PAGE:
To find out, Zhang and her colleagues analyzed 7,491 Chinese firms that had recently ventured into foreign markets with 9,558 overseas subsidiaries. Because China now has become the world's leading source of foreign direct investments, the sample promised to be instructive. Thanks to the large sample size, researchers could test hypotheses relating to firm size, age, ownership and the impact of geographical and cultural distance on their location choices.

After studying the elements of geographic distance and cultural distance, Zhang and her colleagues uncovered a paradox. Companies that had an advantage in tackling one dimension of distance were actually disadvantaged — because of the same characteristic — in another dimension.

How, exactly, did this paradox work? Larger firms, with access to more resources, can "experiment with new strategies, new products, and new markets," the researchers wrote. This large size makes geographic distance less of a concern, but it comes with a ponderous burden of its own. Company culture is directly influenced by the country of origin, Zhang wrote. Transferring that culture into a completely different environment can cause the kind of shock that could lead to failure, even with financial and physical resources to ease the geographical distance. Conversely, smaller firms may be more nimble and able to adapt to needed cultural changes — but lack the resources to make true inroads in a foreign market.

A similar paradox exists for older and younger firms, Zhang wrote. A younger firm is more likely to adapt to a culturally distant country than an older firm might, even if that youth means that geographical distance is a greater logistical challenge.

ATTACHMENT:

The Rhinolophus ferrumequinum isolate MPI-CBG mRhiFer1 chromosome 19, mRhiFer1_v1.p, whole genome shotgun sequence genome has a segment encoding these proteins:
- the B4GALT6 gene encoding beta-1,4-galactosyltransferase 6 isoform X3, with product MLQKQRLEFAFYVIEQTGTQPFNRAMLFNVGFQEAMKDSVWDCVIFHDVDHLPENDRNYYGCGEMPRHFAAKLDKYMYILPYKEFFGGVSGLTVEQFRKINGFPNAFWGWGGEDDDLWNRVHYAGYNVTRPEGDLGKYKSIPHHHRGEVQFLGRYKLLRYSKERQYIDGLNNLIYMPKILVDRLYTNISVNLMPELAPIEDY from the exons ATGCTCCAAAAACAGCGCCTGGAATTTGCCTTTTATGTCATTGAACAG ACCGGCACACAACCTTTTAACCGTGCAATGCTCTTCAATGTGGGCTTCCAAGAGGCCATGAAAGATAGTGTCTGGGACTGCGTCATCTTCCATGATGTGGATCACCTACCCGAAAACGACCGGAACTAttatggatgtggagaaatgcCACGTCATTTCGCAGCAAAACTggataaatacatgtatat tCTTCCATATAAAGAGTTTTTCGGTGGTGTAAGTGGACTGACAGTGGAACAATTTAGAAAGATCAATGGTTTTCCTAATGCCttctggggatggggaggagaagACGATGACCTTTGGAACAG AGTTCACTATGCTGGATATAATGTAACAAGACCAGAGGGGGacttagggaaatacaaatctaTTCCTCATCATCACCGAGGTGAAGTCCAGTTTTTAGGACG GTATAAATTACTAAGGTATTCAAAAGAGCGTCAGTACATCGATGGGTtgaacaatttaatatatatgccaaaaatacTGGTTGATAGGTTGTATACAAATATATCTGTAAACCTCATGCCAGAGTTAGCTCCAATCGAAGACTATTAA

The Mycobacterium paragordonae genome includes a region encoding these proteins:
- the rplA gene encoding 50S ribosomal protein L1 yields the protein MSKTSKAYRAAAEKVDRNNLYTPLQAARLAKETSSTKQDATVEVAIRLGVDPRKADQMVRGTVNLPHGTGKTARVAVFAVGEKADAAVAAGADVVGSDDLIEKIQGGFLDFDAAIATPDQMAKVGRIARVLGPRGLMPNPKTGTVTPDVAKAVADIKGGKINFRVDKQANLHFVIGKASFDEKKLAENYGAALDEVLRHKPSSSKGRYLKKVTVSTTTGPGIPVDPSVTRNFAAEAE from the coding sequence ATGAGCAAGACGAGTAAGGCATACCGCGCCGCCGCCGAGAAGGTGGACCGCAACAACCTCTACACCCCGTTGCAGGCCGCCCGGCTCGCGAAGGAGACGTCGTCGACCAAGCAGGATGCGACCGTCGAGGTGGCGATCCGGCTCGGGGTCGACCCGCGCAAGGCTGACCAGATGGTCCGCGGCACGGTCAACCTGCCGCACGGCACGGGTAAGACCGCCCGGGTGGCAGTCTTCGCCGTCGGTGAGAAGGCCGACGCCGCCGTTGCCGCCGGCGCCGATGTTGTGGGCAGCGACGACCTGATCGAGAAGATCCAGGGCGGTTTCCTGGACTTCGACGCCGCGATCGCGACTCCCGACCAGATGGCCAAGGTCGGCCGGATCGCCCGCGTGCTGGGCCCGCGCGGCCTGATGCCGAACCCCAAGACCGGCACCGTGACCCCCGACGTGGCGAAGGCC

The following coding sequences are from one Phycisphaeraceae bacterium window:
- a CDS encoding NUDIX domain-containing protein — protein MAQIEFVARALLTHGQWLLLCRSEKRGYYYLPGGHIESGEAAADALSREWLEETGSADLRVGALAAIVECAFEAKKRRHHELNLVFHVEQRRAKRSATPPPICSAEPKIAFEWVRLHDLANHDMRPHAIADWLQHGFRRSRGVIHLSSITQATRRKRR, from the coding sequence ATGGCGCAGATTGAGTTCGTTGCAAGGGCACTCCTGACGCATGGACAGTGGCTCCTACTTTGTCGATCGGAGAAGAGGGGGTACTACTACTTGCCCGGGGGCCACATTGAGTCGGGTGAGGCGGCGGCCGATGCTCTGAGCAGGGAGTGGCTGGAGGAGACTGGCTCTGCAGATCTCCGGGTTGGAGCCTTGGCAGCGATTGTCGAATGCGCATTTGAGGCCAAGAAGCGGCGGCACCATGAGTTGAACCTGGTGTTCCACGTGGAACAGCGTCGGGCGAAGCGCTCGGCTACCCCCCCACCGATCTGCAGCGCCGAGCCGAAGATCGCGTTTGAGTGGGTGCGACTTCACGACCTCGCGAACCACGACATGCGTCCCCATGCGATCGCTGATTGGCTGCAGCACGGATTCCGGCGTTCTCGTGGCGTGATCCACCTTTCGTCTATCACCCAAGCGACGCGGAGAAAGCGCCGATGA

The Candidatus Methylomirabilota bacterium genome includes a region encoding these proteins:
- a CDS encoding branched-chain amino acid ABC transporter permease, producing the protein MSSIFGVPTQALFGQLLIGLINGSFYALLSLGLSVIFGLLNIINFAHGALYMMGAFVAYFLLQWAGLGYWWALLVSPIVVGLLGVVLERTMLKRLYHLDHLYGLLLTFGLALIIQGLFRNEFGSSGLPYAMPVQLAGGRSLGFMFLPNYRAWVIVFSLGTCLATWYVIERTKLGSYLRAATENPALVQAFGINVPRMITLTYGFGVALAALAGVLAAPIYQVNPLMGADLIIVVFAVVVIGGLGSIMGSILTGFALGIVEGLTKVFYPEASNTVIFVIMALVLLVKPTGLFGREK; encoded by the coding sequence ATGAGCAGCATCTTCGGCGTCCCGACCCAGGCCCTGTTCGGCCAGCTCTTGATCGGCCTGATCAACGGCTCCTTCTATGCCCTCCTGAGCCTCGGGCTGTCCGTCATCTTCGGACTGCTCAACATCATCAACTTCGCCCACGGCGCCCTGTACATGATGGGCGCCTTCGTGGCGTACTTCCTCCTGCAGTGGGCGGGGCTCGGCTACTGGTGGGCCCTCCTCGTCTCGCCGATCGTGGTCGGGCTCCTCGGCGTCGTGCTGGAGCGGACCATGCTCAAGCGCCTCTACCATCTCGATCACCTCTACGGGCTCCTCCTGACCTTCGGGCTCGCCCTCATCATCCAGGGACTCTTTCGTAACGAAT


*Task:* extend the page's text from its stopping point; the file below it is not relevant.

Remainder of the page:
State-owned firms face a similar paradox, one that comes down to the balance of resources against cultural flexibility. A company with state-generated resources may be better equipped to move a caravan people, machinery and materials to a distant new location. However, state-owned companies often typically lack the internal cultural flexibility to handle expansion to a different environment.

What does this mean for the average manager? Simply that going global demands meticulous weighing of factors. Does your firm have the practical resources to expand overseas? Does your staff have the personal flexibility and willingness to meld company culture with that of a different milieu? It's a truism that major overseas expansions require money and heavy lifting. Less obviously, managers of successful companies must thread a very fine needle: ensuring they have the material resources to get their business overseas physically, while confirming that company culture is light enough on its feet to thrive in day-to-day life in a new place.

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This article originally ran on Rice Business Wisdom and is based on research from Yan Anthea Zhang, a professor and the Fayez Sarofim Vanguard Chair of Strategy in the Jones Graduate School of Business at Rice University.